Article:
“As you know,” he said to those who know, “I putt so much by memory and by feel, so I need to do a better job of making adjustments like that. I just haven’t played. So it’s a little bit different to make those adjustments on the fly like that.” He told of lacking sharpness. He spoke of coping with adrenaline. He said: “Foot’s good. Leg’s a little bit sore. Things are a little bit sore, but that’s to be expected. That’s nothing we weren’t prepared for, and we’ve got some work to do tonight and tomorrow.” He loved the energy: “I see J.T. a lot at home, but I haven’t seen ‘Wood’ at all. To be out there with him and just share the moment with him, it was a lot of fun.”

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The whole daydream-style day got to No. 18, with Woods situated nicely on the right side of the fairway, the spectators traveling up the hill and the famed clubhouse in the background. Then . . .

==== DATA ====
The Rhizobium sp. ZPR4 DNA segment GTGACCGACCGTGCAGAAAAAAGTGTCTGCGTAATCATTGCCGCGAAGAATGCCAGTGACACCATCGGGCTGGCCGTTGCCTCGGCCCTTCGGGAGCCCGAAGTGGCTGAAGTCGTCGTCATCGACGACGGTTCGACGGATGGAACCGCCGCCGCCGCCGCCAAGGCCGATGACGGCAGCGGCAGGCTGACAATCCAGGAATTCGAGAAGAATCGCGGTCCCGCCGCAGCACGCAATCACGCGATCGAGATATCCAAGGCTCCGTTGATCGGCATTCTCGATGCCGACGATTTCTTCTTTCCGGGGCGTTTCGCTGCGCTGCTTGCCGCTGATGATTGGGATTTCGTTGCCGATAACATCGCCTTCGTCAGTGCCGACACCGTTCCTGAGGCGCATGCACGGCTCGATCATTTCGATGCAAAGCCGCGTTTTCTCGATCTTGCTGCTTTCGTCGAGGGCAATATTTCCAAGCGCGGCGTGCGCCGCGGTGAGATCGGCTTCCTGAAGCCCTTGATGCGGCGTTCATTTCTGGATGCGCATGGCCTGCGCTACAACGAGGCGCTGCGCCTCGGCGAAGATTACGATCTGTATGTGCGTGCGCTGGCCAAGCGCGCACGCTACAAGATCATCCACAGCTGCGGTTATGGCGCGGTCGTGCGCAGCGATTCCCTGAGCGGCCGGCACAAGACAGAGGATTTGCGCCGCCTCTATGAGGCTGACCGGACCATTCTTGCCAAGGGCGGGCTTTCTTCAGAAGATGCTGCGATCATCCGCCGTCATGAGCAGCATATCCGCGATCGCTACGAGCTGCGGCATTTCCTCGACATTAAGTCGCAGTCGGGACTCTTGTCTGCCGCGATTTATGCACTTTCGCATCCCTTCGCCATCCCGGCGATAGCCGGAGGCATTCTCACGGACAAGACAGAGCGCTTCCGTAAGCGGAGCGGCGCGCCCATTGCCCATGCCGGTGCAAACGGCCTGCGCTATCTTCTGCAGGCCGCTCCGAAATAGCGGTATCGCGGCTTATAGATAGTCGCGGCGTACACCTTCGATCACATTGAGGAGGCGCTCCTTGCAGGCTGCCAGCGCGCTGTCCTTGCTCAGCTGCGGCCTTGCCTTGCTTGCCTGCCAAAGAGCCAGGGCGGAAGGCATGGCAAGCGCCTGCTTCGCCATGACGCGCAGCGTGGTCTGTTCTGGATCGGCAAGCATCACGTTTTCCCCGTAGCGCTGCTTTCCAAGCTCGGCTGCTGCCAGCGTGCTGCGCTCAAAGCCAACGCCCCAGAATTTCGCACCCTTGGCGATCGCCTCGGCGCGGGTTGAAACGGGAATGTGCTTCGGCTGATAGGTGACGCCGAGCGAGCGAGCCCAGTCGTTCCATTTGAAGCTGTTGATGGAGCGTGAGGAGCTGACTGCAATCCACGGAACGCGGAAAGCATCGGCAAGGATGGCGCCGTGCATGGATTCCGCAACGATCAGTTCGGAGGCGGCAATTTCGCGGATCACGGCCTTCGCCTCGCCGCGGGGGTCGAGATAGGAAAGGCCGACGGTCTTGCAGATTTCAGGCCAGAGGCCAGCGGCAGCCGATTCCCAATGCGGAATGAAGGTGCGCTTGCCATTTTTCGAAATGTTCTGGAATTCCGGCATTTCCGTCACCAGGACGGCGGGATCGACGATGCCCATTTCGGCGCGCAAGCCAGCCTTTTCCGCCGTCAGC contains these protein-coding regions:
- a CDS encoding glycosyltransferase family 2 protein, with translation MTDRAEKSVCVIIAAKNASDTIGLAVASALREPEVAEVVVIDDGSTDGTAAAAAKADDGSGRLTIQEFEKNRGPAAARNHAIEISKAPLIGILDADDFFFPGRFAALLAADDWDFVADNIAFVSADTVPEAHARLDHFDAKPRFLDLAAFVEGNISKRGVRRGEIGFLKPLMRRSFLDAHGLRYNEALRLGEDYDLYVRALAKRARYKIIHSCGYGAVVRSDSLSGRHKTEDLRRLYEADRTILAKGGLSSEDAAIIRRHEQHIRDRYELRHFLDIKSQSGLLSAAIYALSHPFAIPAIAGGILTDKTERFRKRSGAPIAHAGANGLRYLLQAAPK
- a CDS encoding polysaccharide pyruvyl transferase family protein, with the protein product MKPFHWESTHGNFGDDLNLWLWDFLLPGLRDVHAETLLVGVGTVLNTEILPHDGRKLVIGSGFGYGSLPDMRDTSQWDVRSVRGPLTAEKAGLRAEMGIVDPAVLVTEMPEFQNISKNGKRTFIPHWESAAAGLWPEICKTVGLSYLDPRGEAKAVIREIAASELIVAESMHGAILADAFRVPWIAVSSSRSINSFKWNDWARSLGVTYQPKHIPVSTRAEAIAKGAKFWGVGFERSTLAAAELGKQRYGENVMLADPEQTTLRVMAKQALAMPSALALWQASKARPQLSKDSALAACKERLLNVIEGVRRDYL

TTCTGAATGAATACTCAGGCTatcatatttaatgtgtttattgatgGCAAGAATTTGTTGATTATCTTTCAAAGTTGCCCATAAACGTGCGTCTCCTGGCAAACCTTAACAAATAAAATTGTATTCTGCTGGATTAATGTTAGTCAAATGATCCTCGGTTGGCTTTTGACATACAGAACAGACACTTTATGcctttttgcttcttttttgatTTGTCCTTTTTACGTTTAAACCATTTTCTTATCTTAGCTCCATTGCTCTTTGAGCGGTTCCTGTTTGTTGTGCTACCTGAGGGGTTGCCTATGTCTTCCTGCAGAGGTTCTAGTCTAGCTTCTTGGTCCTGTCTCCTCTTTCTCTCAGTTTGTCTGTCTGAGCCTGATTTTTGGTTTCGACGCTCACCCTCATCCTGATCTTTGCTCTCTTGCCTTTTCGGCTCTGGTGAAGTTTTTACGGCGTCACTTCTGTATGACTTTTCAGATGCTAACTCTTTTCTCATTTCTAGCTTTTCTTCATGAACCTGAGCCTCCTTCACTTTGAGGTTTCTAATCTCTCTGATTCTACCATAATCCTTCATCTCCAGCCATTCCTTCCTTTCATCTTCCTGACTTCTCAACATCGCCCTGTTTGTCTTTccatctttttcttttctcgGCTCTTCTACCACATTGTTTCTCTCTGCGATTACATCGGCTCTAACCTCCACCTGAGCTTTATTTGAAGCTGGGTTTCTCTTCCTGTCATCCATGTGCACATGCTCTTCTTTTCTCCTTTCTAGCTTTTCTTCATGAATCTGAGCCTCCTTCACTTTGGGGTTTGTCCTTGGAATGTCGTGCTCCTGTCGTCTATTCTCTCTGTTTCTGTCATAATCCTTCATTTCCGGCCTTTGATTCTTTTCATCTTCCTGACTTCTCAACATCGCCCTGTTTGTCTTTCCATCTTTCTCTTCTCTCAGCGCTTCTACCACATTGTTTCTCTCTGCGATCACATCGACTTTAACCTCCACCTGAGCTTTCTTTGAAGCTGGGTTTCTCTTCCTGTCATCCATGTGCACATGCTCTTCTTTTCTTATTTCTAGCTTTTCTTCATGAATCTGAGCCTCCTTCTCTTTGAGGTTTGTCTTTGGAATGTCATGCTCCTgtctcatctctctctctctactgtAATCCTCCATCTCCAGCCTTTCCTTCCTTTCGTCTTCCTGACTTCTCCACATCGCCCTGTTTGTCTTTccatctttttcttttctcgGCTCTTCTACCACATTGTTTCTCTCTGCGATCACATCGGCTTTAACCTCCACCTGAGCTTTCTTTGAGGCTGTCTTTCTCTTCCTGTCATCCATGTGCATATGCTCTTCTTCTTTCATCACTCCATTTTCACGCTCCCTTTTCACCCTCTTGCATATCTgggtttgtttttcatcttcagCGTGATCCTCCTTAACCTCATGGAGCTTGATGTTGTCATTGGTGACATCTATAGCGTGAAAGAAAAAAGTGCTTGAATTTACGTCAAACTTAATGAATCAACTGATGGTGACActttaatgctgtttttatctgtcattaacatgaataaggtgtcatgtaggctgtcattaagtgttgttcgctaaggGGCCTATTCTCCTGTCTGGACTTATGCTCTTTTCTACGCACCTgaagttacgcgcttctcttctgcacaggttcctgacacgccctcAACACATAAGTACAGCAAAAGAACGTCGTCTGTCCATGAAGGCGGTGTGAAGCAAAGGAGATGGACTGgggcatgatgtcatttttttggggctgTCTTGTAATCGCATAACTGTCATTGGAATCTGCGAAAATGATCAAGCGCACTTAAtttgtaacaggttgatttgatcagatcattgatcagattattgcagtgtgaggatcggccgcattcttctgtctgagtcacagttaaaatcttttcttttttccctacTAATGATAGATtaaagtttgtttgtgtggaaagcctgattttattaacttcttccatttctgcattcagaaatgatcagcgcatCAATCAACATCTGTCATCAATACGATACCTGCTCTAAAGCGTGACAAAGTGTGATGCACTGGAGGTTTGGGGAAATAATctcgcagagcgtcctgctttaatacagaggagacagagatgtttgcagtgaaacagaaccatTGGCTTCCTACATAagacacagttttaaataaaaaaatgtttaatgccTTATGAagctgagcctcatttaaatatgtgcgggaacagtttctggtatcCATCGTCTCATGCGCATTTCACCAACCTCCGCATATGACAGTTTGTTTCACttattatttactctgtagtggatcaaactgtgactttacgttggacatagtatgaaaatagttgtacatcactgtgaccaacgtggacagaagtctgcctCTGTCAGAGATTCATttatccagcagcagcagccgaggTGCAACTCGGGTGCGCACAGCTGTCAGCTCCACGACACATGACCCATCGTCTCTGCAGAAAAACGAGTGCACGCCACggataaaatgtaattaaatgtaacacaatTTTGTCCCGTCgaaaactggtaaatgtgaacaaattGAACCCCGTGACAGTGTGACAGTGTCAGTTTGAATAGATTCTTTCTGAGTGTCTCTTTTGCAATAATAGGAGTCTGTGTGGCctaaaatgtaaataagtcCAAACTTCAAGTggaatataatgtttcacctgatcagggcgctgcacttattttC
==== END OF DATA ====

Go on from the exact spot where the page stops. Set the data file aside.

“Oh, definitely, I shanked it,” he said.

He shanked it for one of the crummier reasons out there.

“Well, my back was spasming the last couple holes,” he said, “and it was locking up. I came down, and it didn’t move, and I presented hosel first and shanked it.”

The thing barely traveled, landing down beneath a tree on the right so that people giddily thronged around it so they could get a closeup. He stood there, looked up toward the green and “had a small window there, 96 [to the] front . . . and tried to hit a punch hook 8-iron after I just shanked an 8-iron.” It flew obediently to the green, and the people made a little roar, and if a two-putt bogey can ever have the look of a storybook, here was that time.